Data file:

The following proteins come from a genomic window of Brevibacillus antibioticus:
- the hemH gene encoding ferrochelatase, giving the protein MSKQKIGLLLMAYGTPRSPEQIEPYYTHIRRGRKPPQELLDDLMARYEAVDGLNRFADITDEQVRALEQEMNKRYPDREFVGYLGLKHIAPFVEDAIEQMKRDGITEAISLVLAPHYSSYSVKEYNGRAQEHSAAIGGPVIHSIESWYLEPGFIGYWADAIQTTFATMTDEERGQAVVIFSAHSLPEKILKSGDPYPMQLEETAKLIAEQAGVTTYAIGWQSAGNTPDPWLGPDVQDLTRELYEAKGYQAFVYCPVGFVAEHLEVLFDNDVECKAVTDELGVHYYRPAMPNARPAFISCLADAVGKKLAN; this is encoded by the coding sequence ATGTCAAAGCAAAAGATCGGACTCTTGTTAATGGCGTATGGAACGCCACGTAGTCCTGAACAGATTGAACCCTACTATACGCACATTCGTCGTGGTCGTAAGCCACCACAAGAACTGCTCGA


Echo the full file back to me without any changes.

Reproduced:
The following proteins come from a genomic window of Brevibacillus antibioticus:
- the hemH gene encoding ferrochelatase, giving the protein MSKQKIGLLLMAYGTPRSPEQIEPYYTHIRRGRKPPQELLDDLMARYEAVDGLNRFADITDEQVRALEQEMNKRYPDREFVGYLGLKHIAPFVEDAIEQMKRDGITEAISLVLAPHYSSYSVKEYNGRAQEHSAAIGGPVIHSIESWYLEPGFIGYWADAIQTTFATMTDEERGQAVVIFSAHSLPEKILKSGDPYPMQLEETAKLIAEQAGVTTYAIGWQSAGNTPDPWLGPDVQDLTRELYEAKGYQAFVYCPVGFVAEHLEVLFDNDVECKAVTDELGVHYYRPAMPNARPAFISCLADAVGKKLAN; this is encoded by the coding sequence ATGTCAAAGCAAAAGATCGGACTCTTGTTAATGGCGTATGGAACGCCACGTAGTCCTGAACAGATTGAACCCTACTATACGCACATTCGTCGTGGTCGTAAGCCACCACAAGAACTGCTCGA